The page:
Jedida gasped in astonishment over the immensity of what her daughter had said. The question over Simon’s departure was suddenly swept aside by this news they had all longed for. This wondrous news—The Promised One of Israel! Tears brimmed in her eyes. “Now?” she whispered. “Has He finally revealed Himself? Out of so many generations in Israel might we see the Messiah, Ashira?”

Ashira continued in a new surge of elation. “Abba and I were talking by the boat, Jared was cleaning up the nets, and suddenly Uncle Andrew was rushing toward us along the shore. The prophet John, the baptizer, had introduced Uncle Andrew to the Messiah! His name is Yesu. Oh, Mother! If the Prophet says this man is the Messiah, then he must be, right?? I mean, thousands upon thousands of people have been baptized by John and trust him to show them the One who is to come. He wouldn’t be wrong, would he??” Ashira sat down on a wobbly bench by the courtyard wall, breathing hard and marveling at the news.

Jedida continued to ponder incredulously. “Ashira, we all knew that the Messiah must be alive; there were so many signs!” She paused. Then, carefully and intentionally Jedida said aloud the name her heart had waited so long to know. “Jesus.” She looked at Ashira, her face radiant. Though now completely at a loss for words, her mind still overflowed with thoughts and implications. Andrew, James, John, and Simon—my Simon—meeting the future King of Israel, the Restorer of the Kingdom of David!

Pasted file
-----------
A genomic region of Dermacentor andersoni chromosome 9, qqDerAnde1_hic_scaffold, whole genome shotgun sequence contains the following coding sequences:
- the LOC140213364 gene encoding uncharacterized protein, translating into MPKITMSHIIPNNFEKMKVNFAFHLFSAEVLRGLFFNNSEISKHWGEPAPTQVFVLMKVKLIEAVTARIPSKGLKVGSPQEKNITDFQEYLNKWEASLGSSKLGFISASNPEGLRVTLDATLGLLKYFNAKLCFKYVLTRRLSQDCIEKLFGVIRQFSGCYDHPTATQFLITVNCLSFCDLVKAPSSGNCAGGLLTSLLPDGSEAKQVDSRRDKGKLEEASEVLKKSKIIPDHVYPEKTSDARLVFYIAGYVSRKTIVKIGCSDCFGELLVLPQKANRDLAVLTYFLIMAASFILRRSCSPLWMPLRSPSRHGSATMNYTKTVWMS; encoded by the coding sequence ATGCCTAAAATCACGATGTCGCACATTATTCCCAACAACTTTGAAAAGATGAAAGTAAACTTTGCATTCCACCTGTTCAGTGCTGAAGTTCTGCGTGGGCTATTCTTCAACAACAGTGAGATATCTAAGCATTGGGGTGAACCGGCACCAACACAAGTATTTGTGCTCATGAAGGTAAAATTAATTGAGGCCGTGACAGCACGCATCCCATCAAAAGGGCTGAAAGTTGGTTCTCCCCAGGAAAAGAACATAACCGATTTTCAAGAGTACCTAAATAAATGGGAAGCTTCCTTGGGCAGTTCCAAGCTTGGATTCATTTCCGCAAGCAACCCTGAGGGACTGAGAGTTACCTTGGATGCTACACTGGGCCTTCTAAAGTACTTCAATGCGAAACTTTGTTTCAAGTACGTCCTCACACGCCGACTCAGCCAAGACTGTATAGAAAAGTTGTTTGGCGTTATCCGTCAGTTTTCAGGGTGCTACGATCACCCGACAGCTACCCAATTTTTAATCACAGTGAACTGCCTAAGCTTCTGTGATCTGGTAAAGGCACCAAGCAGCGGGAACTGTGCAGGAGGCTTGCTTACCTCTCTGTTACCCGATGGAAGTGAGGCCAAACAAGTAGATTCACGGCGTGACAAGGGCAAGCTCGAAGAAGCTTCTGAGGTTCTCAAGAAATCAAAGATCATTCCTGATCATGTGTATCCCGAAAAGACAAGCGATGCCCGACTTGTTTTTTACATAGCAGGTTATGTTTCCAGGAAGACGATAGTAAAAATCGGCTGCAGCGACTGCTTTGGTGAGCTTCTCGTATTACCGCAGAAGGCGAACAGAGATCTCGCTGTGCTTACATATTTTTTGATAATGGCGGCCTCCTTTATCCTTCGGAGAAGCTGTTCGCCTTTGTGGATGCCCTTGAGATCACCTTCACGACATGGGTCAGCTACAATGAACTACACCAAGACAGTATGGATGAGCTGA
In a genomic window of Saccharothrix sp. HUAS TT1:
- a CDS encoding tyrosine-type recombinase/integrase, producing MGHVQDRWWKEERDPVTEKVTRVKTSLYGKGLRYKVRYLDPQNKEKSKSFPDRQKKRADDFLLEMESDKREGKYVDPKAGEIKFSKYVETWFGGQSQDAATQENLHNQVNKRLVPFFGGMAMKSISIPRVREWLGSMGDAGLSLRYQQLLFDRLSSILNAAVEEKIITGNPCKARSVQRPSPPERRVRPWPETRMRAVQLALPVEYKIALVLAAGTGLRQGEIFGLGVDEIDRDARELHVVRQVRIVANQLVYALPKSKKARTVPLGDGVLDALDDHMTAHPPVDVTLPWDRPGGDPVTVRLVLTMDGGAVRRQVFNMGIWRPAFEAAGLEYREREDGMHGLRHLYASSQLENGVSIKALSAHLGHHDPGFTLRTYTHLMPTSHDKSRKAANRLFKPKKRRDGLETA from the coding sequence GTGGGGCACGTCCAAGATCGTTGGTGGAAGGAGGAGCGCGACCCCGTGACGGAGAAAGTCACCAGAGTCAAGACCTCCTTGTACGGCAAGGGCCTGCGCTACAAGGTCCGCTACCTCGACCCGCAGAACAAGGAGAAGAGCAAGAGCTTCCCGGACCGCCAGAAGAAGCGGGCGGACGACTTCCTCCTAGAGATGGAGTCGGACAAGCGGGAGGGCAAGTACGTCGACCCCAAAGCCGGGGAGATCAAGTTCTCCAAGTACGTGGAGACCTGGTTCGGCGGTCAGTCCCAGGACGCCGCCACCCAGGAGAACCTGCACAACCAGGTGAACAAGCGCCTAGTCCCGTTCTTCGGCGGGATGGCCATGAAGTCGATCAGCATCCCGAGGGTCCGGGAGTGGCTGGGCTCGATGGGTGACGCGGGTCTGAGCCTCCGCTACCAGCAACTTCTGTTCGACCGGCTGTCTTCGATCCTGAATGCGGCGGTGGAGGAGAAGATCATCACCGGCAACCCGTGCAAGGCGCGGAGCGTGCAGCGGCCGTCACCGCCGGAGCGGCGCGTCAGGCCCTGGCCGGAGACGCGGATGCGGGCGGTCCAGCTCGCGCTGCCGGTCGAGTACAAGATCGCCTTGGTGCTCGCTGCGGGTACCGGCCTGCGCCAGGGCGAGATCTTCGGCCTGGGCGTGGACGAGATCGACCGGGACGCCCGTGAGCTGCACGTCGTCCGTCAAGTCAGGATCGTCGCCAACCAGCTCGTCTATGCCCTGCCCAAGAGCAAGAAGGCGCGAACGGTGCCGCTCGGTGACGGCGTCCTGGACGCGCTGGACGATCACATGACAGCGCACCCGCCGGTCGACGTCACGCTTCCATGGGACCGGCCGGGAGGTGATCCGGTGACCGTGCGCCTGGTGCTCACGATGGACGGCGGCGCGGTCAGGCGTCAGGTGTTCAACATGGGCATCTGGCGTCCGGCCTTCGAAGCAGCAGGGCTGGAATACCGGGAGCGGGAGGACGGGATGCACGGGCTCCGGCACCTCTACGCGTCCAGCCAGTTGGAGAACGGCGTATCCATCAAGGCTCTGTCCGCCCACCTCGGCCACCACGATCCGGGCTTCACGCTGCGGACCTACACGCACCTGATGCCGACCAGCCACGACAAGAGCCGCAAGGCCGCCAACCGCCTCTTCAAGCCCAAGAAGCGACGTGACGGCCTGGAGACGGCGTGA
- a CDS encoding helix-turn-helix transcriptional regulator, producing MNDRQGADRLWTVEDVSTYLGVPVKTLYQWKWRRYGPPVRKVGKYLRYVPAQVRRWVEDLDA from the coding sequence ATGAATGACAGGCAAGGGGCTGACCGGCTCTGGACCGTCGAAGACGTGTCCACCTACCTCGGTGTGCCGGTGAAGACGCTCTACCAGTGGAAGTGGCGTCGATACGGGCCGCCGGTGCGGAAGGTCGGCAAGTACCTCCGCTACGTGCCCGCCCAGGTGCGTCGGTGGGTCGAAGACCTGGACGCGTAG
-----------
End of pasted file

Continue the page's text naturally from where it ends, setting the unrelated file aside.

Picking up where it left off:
Yet somehow in the marvel of it all, Jedida suddenly felt uneasy. If this really is the Messiah, our lives and the lives of everyone around us are about to change FOREVER! Am I really ready for this? Then she silently chided herself for so quickly turning her concerns inward. But still, warring thoughts continued to clamor within her.

Drawing in a deep breath, Jedida spoke with intentional stability. “Ashira, tell me more! Did your abba give any idea of when he might return?”

“He said something to Jared about a few days. Oh, Mother. I hardly know what to think! My mind seems to be jumping to a thousand unrelated things.” Ashira stared intently across the courtyard wall, where in the distance she could catch a glimpse of the Sea of Galilee that they all loved so dearly. “When abba first said good-bye, and I knew he was going to meet the One who John says is the future King, I was so excited,” Ashira said. “But in a way, it is also—frightening!” Ashira suddenly stood and whirled around to face her mother, distress creeping onto her face with a realization, “Do you think abba would really leave us for long, like Uncle Andrew? Will he stay? Might he never come back?!” Her eyes welled with tears.

Jedida looked at Ashira in astonishment. She could see, reflected, visible, and magnified in her daughter, her own overwhelming feelings. “Oh, child!” she said, finding relief in her own laughter. “In one moment you somehow expose your mother’s silly doubts with changes of emotion that would compete even with your father’s. Whatever will I do with you!” Jedida again laughed aloud, drawing her daughter into her arms. “Let’s not let our love for your abba lower the eyes of our hearts.” With new enthusiasm, she expressed what she knew was right and true. “Ashira, Israel has been praying for the coming Messiah for hundreds of years. If this man is the Promised One, we have nothing to fear, even for your abba!”